Thread: Airbus Type Controls
01-14-2007, 11:00 PM #1
Airbus Type Controls
Can anyone explain to me what the effect of the "Airbus Type Controls" is? What is the philosophy within that? (Airbus FCU)
01-15-2007, 01:50 AM #2
Airbus Type Controls
What do you mean By Airbus Type controls???
01-15-2007, 03:27 AM #3
- Join Date
- Oct 2005
- Gold Coast-AUSTRALIA
I think this is what he is referring to:
/ This setting will make the FCU
/ control pitch and bank as is done
/ on with the Airbus sidestick, i.e.
/ the current pitch and bank will
/ be maintained and sidestick deflection
/ increases/decreases it. The aircraft
/ does not level out by itself.
01-15-2007, 07:24 AM #4
- Join Date
- Jan 2007
I know only little about airbus system. But from what you quoted, the AirbusTypeControls sounds like CWS on 737NG. Is it correct???
01-15-2007, 10:01 AM #5
- Join Date
- Oct 2005
- Holley, New York U.S.A.
No... what this does is when you start a turn in the AB, if you let the stick return to center, the aircraft does not stop the turn. You have to manualy stop the turn with input. so if you start a 10deg bank it will stay at 10deg untill you stop it. Hope this helps.Bob Reed
01-15-2007, 01:23 PM #6
Is this how the airplane reacts to sidestick inputs in the bus? I've tried it out, and the effect is an extremely low senstitive reaction to joystick inputs.
How is this turned on/off in the real thing? Via the flight computers (flight envelope) or something similar?
01-16-2007, 02:22 AM #7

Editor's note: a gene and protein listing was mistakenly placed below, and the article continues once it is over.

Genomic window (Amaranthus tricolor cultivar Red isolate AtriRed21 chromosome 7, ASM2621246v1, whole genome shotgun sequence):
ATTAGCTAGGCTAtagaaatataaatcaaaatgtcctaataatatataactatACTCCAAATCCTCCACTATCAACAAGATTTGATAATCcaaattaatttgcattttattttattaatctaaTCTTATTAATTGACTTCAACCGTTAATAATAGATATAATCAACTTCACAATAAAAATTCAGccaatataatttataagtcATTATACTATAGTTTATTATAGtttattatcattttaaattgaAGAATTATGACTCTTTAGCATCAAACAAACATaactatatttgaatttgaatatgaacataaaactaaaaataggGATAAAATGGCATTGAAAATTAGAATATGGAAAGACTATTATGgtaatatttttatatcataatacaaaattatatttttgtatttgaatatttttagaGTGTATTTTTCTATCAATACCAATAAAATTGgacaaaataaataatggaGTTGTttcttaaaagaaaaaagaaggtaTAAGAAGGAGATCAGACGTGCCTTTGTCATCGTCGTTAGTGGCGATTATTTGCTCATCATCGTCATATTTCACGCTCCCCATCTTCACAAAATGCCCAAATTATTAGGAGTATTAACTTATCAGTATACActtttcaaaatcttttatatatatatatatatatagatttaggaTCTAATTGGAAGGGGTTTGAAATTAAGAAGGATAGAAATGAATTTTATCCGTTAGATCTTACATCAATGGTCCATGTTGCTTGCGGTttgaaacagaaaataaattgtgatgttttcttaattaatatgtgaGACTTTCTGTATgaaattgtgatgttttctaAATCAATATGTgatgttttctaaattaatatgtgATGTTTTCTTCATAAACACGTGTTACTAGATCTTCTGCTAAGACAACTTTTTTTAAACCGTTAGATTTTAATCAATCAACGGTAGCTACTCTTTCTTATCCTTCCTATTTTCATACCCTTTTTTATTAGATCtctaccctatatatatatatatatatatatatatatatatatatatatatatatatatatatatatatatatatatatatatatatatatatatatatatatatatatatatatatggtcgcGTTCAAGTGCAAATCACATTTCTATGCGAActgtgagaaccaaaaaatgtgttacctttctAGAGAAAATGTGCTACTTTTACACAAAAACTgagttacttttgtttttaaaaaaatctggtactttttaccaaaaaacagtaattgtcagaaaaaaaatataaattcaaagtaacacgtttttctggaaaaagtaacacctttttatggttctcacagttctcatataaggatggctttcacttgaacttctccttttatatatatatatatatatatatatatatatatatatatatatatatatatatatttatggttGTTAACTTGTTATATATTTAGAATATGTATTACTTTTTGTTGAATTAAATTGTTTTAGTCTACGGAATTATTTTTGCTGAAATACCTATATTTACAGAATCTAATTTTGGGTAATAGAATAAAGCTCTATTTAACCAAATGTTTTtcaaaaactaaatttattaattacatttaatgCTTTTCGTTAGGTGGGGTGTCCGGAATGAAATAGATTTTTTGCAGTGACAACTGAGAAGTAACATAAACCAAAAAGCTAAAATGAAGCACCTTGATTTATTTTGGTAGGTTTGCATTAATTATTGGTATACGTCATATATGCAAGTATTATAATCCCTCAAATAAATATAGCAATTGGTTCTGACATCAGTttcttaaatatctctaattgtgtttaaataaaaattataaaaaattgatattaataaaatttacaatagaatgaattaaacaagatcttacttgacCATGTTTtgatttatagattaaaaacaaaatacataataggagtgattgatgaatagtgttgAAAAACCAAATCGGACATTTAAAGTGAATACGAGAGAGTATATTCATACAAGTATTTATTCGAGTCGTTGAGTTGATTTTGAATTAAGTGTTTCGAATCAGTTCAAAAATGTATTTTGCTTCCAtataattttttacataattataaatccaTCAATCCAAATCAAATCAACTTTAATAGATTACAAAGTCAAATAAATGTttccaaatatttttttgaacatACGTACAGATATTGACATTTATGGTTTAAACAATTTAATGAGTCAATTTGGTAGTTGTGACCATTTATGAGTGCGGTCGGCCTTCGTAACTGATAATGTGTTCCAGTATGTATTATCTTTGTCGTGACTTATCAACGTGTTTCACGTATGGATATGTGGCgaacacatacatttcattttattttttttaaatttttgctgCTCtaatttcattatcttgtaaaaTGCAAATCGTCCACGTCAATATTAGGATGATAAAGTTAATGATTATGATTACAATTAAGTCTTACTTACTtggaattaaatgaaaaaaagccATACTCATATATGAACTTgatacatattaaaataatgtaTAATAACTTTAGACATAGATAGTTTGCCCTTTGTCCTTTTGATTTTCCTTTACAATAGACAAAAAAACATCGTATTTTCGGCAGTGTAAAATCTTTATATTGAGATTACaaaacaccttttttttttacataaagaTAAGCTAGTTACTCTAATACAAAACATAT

- Join Date
- Jan 2007
From what you wrote, the Airbus control seems really like the way CWS work in NG except the 737's control wheel will stay displaced from neutral when release. I am no expert of both type. I only read the manual and try in PMDG737 in FS. When CWS activate, moving the yoke to any flight path angle, it will stay there until the crew return it to normal.
Anyone can explain the difference of these two systems further please??
This is quoted from the NG manual:
Autopilot Control Wheel Steering
With CWS engaged, the A/P maneuvers the airplane in response to control pressures applied by either pilot. The control pressure is slightly higher to that required for manual flight. When control pressure is released, the A/P holds existing pitch attitude and bank angle.
If aileron pressure is released with 6 degrees or less bank, the A/P rolls the wings level and holds existing heading.
This heading hold feature with a bank angle of less than 6 degrees is inhibited and A/P will maintain present bank angle, when any of the following conditions exist:
- below 1,500 feet RA with the landing gear down,
- after F/D VOR capture with TAS 250 knots or less,
- after F/D LOC capture in the APP mode.
06-09-2009, 07:26 PM #8
So how does B737NG reacts flying full manual because i noted today that my yoke is working like the Airbus after adjusting some axis using FSUIPC and don't remember if it was working as it is until now, so someone knows where can i change this setting if there is one?
i.e when i turn my yoke for example to a turn of 20 degrees to the left, the plane stays turning in that angle and my yoke is neutral position, so it doesn't return together with the yoke movement to neutral...Cockpit NG Simulation
Facebook Page: https://www.facebook.com/cockpitngsimulation/
06-10-2009, 03:14 AM #9